Thursday, October 25, 2007

How to Cook at Home, Part I: Pantry Raid

One of my main reasons for starting this blog was to encourage people who like food but don't really cook to get off their bum and get in their kitchen. The main thing keeping most people out of the kitchen is that they just don't know where to start, and how to keep going. If you stock up on the right items the next time you're at the grocery store, not only will you not have to buy groceries for a long time, but you'll always have enough food in the house to easily make a meal.

So, in my attempt to encourage home cookery, I have decided to launch a 3 part series dedicated to improving the quality of the three most important components of a kitchen: the pantry, the fridge/freezer, and the spice rack. This first part, The Pantry, will use a breakdown of my pantry as an example of what types of products you should always have on hand to easily make a meal on the fly. My pantry is actually two very tiny overhead cabinets, so this is great for anyone else with limited space, which is never an excuse for not cooking. So, here we go:

1. Carton stocks: Boy has store bought stock and broth gotten better over the last few years. These last forever in your pantry and come in everything from one cup to muli-quart sizes. They're great for a last minute noodle soup, a quick sauce or even gravy. I always have at least one chicken, beef and vegetable broth at all times.

2. Sugar and flour: Even though I don't bake, these ingredients are a pantry must. I mostly use flour as a coating by itself or with bread crumbs, so I can easily make a chicken or steak Milanese (talk about a 10 minute meal!), or flour alone on tofu and pan sauteed veggies. Sugar is good for more than just sweetening your coffee and tea. I often add a teaspoon of it to sauces and vegetables to aid in carmelization and to bring out the flavor in onions, shallots and brussels sprouts (to name a few).

3. Couscous, rice and pasta: Nothing has saved me from a night of takeout more often than couscous. Not only can it stand alone when made with stock and veggies, but it's a great accompaniment to any protein or main dish, and cooks up in about 10 minutes. Rice can act in a similar fashion. Stir in meat or veggies, or top white rice with two fried eggs and let it soak up the golden yolks. And don't get me started on risotto, which in it's most basic form, takes only 22 minutes to make. Pasta as we all know can be a meal unto itself. But if you're feeling lazy, it can also just be used as noodles in soup, or cooked up and sauteed with last night's leftover veggies.

4. Canned vegetables: Canned vegetables and legumes have also seen massive improvement over the years. They're great to saute as a side or main dish, puree for a quick soup, or add to pastas, rice and couscous. I always have canned chick peas, cannellini beans, corn, tomatoes, lentils and artichokes on hand. I also keep canned anchovies on hand to melt into butter and red pepper flake (great on pasta) or to mix into sauces and salads.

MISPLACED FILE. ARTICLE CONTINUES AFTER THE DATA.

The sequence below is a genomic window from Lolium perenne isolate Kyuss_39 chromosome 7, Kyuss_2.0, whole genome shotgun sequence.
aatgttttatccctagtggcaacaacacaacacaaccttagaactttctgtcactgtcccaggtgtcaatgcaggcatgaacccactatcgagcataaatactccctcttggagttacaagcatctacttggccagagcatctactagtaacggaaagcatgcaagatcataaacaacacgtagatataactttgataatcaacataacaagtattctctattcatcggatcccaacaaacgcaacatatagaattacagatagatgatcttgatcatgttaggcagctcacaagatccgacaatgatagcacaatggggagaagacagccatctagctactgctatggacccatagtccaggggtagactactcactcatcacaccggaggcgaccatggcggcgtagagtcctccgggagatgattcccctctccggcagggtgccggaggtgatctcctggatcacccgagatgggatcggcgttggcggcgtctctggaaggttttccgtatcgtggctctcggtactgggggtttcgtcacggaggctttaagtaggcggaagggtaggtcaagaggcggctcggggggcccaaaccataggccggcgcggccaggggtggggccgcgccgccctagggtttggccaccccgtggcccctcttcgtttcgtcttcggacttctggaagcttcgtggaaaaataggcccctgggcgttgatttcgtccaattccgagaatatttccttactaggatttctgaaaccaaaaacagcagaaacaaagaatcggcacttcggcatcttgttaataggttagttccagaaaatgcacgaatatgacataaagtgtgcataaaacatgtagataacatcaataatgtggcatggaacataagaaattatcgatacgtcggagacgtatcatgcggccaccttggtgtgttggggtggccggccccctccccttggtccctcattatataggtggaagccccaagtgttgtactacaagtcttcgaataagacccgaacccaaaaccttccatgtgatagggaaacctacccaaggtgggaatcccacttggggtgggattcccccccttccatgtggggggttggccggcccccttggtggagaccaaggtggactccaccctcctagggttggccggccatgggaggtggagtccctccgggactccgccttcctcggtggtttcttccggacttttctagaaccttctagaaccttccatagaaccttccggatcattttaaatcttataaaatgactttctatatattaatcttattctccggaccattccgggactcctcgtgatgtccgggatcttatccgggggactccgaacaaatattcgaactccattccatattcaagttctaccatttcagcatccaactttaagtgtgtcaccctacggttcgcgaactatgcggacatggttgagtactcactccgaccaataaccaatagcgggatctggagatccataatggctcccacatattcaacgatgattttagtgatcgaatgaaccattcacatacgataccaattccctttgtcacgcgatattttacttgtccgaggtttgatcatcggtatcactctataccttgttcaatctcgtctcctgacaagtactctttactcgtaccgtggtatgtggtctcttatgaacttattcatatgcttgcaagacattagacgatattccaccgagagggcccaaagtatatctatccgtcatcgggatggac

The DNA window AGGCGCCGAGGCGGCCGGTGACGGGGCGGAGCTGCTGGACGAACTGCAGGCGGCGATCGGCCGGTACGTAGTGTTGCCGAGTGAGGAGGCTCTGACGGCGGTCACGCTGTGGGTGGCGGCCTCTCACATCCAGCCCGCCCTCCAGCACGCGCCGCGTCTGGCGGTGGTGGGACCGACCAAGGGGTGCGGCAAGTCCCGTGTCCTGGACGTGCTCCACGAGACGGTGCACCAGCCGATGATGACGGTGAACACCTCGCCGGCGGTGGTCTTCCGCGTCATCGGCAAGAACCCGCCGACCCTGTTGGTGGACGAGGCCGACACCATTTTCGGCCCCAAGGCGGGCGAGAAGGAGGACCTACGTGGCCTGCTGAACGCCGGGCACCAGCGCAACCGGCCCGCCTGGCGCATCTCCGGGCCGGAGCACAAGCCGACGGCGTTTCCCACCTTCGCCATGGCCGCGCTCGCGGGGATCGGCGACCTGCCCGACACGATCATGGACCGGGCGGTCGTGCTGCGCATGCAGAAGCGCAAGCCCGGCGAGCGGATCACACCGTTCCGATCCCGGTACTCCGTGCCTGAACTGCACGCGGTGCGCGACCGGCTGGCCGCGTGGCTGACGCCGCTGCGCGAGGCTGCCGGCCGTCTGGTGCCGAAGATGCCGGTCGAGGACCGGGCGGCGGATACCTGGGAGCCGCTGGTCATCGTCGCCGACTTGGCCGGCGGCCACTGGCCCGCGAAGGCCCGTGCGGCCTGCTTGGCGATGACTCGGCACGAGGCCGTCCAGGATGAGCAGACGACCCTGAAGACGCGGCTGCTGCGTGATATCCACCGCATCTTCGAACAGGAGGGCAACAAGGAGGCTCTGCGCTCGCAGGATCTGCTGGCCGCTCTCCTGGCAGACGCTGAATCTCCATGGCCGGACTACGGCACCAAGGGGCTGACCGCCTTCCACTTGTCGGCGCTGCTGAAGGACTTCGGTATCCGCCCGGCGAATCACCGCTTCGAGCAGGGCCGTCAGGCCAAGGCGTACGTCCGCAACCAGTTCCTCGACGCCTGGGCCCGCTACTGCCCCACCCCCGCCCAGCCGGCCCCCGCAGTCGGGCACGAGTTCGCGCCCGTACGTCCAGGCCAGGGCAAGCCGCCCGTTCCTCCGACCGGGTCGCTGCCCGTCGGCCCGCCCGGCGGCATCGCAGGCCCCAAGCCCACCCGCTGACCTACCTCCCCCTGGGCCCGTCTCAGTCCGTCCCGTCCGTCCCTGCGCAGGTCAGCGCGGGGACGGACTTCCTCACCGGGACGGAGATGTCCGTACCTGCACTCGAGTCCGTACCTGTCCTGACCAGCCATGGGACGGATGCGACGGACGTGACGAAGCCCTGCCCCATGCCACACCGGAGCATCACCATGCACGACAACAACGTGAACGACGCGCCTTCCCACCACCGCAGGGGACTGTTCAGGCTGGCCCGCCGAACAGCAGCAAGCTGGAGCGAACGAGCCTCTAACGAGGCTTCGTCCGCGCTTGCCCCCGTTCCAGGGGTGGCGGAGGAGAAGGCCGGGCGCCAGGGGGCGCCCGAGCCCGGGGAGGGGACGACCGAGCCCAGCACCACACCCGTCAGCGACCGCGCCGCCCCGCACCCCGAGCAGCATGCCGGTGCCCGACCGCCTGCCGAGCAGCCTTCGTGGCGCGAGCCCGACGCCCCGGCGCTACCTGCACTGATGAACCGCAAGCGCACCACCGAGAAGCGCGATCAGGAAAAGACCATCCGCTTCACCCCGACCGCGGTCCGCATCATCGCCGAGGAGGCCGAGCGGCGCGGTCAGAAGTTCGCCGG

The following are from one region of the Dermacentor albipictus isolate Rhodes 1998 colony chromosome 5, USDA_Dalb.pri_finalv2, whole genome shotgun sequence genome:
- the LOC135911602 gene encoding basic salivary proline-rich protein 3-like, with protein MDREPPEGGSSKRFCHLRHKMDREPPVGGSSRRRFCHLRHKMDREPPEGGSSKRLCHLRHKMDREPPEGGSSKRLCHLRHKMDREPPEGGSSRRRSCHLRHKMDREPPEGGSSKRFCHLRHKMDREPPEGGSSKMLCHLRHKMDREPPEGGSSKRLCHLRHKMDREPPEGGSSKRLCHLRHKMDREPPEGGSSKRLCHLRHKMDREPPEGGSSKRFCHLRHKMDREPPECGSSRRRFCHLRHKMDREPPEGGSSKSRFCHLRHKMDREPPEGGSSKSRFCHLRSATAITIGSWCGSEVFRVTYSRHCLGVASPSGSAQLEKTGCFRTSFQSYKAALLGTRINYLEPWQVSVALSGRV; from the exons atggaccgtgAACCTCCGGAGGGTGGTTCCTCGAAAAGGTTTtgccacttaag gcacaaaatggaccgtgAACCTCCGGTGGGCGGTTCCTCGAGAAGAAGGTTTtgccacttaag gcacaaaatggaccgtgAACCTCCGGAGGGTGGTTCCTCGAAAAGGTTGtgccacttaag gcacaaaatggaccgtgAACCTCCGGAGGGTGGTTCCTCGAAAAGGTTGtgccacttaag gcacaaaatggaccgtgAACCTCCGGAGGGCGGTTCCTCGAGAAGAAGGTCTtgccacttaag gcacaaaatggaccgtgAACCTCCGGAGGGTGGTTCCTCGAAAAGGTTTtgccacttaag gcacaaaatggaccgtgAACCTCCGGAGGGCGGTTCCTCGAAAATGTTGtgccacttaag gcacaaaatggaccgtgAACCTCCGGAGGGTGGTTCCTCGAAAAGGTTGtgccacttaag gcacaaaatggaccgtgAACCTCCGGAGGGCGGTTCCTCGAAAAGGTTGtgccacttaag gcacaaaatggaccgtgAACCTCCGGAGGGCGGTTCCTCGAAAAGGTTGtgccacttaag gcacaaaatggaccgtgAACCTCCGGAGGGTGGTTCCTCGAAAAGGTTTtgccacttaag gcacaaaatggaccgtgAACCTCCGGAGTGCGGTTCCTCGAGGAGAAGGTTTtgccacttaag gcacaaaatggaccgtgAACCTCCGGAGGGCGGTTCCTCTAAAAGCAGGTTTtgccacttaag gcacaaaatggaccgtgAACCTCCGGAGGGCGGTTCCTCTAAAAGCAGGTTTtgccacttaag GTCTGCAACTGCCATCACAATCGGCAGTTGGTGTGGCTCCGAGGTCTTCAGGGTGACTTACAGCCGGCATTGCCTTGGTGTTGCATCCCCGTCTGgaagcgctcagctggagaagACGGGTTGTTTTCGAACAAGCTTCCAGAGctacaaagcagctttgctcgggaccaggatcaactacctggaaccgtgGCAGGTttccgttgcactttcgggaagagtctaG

5. Tomato paste: This is a great ingredient as the backbone of a sauce or a soup, and it no longer has to come in a one-time use can. Buy it in paste form (I like Amore) and store it in the fridge after opening. In addition to tomato paste I also keep black olive paste and anchovy paste on hand.

6. Soy Sauce: This is one of my all-time favorite ingredients. It can be a marinade all on it's own, or a nice salty addition to any sauce or dressing. Don't be afraid to play with it, replacing traditional ingredients with soy the next time you saute some vegetables.

7. Oils and vinegars: The above photo does not do justice to the amount of oils and vinegars in my home.
Oils and vinegars are more than just condiments, they can be a quick reduced sauce, a pan gravy or a poaching liquid. I always have at least two grades of olive oil, extra virgin (I like mine nice and green) and regular (lighter in color but still at least a rich yellow). I also have vegetable oil on hand for deep fat frying and sesame oil for stir fry and fried rice. As for vinegars I always have at least three, usually distilled white, red wine and balsamic vinegars, but I also often have sherry vinegar because I'm Spanish and have grown accustomed to the smoky depth of flavor it adds to any sauce.

8. Honey: A vastly underrated ingredient, honey can also do more than sweeten your tea. Add it to a sauce or mix it with almost anything to make a quick glaze for meat and vegetables alike. Drizzle it into oil and vinegar with a dollop of mustard for a delicious dressing, or grill a honey banana sandwich for an easy sweet breakfast.

9. Breadcrumbs: More than just a coating, breadcrumbs can also be used as a filling (for pastas and baked veggies) or as a thickening agent for sauces. I usually buy the Italian spice kind, but also keep panko (Japanese breadcrumbs) on hand if I'm looking for added texture.

10. Spices: In depth spice recommendations will come in part III of the series, but I think it's important to include some not so basic spices for days when you're looking for minimal effort and maximum flavor. Paprika is a staple in my diet and certainly much of the food I make. Saute almost anything in olive oil, garlic and paprika (I use pimenton, Spanish paprika) and it'll be a hit. I also keep Sichuan peppercorns (they add a sweet musky heat), Old Bay (not really a spice) and saffron (expensive but worth it) on hand to pep up canned veg and carton stocks on a lazy day.

And there you have it, the top 10 pantry items that will encourage you to cook and cook often. Stay tuned for the next installment, when we'll go through the fridge and freezer.


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